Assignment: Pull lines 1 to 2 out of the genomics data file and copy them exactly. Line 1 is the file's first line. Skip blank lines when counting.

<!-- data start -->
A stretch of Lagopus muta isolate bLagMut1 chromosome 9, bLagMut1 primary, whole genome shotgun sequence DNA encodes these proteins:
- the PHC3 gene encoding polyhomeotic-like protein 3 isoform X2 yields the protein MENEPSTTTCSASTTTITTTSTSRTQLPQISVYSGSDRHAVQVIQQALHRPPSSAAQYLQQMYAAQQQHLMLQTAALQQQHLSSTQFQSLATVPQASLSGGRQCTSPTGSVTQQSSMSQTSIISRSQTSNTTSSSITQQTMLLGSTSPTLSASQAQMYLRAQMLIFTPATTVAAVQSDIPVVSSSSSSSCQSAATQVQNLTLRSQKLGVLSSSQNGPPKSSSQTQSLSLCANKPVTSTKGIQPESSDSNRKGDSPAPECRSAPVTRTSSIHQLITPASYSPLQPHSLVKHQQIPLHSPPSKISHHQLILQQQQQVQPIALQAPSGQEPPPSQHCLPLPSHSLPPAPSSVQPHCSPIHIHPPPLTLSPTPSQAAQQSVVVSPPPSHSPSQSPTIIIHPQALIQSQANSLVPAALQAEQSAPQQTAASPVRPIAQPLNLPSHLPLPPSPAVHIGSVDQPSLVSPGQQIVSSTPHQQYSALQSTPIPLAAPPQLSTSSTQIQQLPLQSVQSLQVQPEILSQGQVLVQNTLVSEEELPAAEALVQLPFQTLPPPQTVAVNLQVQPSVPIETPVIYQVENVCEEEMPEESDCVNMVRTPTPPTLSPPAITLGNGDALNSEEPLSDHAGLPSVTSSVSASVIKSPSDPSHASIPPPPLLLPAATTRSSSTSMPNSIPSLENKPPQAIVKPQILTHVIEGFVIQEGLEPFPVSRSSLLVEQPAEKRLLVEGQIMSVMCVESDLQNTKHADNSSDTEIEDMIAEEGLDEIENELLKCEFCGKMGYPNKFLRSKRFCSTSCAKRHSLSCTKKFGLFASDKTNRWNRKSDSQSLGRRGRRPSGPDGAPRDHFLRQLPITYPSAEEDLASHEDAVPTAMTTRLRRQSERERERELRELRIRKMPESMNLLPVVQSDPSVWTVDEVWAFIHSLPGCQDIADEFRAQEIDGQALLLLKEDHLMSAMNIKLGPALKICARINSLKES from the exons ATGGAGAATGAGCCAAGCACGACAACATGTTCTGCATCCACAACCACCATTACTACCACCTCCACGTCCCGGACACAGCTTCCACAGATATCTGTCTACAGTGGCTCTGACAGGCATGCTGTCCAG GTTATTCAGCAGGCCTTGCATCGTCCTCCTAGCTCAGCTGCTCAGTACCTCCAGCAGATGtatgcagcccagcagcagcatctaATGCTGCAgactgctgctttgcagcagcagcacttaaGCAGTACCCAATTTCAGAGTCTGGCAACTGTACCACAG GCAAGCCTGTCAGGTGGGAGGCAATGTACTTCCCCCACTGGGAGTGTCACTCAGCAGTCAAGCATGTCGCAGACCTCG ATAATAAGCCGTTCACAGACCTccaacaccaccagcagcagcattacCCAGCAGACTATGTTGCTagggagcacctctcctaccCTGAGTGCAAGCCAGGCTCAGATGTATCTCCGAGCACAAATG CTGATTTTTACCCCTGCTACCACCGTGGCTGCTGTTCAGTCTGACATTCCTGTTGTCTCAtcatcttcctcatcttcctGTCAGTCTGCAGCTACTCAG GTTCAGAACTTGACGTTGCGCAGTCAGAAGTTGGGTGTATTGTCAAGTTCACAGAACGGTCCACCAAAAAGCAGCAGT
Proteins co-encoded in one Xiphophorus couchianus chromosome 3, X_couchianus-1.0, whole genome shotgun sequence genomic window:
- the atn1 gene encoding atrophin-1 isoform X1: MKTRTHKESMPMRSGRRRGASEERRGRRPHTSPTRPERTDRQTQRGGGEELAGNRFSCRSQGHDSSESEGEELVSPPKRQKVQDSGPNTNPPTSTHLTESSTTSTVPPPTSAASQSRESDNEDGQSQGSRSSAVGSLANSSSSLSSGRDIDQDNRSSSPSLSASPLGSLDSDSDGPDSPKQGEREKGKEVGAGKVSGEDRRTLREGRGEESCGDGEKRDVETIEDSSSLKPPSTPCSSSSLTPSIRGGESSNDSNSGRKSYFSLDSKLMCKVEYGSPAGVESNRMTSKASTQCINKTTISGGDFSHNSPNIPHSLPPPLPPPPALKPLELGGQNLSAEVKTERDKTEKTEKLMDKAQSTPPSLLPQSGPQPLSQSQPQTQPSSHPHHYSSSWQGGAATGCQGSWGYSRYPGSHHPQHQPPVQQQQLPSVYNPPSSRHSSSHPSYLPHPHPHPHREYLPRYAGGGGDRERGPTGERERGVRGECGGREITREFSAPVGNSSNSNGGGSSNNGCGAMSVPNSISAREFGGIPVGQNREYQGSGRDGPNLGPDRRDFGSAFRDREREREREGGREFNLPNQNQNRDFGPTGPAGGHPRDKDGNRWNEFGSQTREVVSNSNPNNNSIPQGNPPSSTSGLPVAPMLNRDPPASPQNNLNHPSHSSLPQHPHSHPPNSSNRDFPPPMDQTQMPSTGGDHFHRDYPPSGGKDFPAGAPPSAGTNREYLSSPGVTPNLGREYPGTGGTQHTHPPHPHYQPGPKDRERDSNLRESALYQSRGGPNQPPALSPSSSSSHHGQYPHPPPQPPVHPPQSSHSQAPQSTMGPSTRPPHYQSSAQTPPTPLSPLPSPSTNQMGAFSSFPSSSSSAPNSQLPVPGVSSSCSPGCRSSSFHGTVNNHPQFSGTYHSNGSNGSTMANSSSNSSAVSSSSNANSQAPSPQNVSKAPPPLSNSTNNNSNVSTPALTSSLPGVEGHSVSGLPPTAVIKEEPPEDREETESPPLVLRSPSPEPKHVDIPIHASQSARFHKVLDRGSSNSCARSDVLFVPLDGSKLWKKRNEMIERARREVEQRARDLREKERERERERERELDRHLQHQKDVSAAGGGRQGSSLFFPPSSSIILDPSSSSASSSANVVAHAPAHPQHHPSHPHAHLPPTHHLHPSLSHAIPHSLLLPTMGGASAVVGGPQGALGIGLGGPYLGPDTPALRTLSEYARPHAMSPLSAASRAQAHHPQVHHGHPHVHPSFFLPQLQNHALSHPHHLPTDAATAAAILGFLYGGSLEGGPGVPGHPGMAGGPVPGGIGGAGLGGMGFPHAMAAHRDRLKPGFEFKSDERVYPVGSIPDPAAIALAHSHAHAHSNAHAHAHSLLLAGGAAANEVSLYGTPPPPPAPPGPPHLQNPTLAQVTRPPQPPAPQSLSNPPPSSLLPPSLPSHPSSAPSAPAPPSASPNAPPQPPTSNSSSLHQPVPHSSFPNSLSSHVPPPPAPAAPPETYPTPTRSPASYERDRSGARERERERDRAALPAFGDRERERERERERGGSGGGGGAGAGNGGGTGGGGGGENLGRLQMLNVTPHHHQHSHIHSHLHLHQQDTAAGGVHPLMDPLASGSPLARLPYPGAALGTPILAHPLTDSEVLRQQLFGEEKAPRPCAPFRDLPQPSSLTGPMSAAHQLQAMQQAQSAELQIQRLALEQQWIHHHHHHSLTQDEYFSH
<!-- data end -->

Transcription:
A stretch of Lagopus muta isolate bLagMut1 chromosome 9, bLagMut1 primary, whole genome shotgun sequence DNA encodes these proteins:
- the PHC3 gene encoding polyhomeotic-like protein 3 isoform X2 yields the protein MENEPSTTTCSASTTTITTTSTSRTQLPQISVYSGSDRHAVQVIQQALHRPPSSAAQYLQQMYAAQQQHLMLQTAALQQQHLSSTQFQSLATVPQASLSGGRQCTSPTGSVTQQSSMSQTSIISRSQTSNTTSSSITQQTMLLGSTSPTLSASQAQMYLRAQMLIFTPATTVAAVQSDIPVVSSSSSSSCQSAATQVQNLTLRSQKLGVLSSSQNGPPKSSSQTQSLSLCANKPVTSTKGIQPESSDSNRKGDSPAPECRSAPVTRTSSIHQLITPASYSPLQPHSLVKHQQIPLHSPPSKISHHQLILQQQQQVQPIALQAPSGQEPPPSQHCLPLPSHSLPPAPSSVQPHCSPIHIHPPPLTLSPTPSQAAQQSVVVSPPPSHSPSQSPTIIIHPQALIQSQANSLVPAALQAEQSAPQQTAASPVRPIAQPLNLPSHLPLPPSPAVHIGSVDQPSLVSPGQQIVSSTPHQQYSALQSTPIPLAAPPQLSTSSTQIQQLPLQSVQSLQVQPEILSQGQVLVQNTLVSEEELPAAEALVQLPFQTLPPPQTVAVNLQVQPSVPIETPVIYQVENVCEEEMPEESDCVNMVRTPTPPTLSPPAITLGNGDALNSEEPLSDHAGLPSVTSSVSASVIKSPSDPSHASIPPPPLLLPAATTRSSSTSMPNSIPSLENKPPQAIVKPQILTHVIEGFVIQEGLEPFPVSRSSLLVEQPAEKRLLVEGQIMSVMCVESDLQNTKHADNSSDTEIEDMIAEEGLDEIENELLKCEFCGKMGYPNKFLRSKRFCSTSCAKRHSLSCTKKFGLFASDKTNRWNRKSDSQSLGRRGRRPSGPDGAPRDHFLRQLPITYPSAEEDLASHEDAVPTAMTTRLRRQSERERERELRELRIRKMPESMNLLPVVQSDPSVWTVDEVWAFIHSLPGCQDIADEFRAQEIDGQALLLLKEDHLMSAMNIKLGPALKICARINSLKES from the exons ATGGAGAATGAGCCAAGCACGACAACATGTTCTGCATCCACAACCACCATTACTACCACCTCCACGTCCCGGACACAGCTTCCACAGATATCTGTCTACAGTGGCTCTGACAGGCATGCTGTCCAG GTTATTCAGCAGGCCTTGCATCGTCCTCCTAGCTCAGCTGCTCAGTACCTCCAGCAGATGtatgcagcccagcagcagcatctaATGCTGCAgactgctgctttgcagcagcagcacttaaGCAGTACCCAATTTCAGAGTCTGGCAACTGTACCACAG GCAAGCCTGTCAGGTGGGAGGCAATGTACTTCCCCCACTGGGAGTGTCACTCAGCAGTCAAGCATGTCGCAGACCTCG ATAATAAGCCGTTCACAGACCTccaacaccaccagcagcagcattacCCAGCAGACTATGTTGCTagggagcacctctcctaccCTGAGTGCAAGCCAGGCTCAGATGTATCTCCGAGCACAAATG CTGATTTTTACCCCTGCTACCACCGTGGCTGCTGTTCAGTCTGACATTCCTGTTGTCTCAtcatcttcctcatcttcctGTCAGTCTGCAGCTACTCAG GTTCAGAACTTGACGTTGCGCAGTCAGAAGTTGGGTGTATTGTCAAGTTCACAGAACGGTCCACCAAAAAGCAGCAGT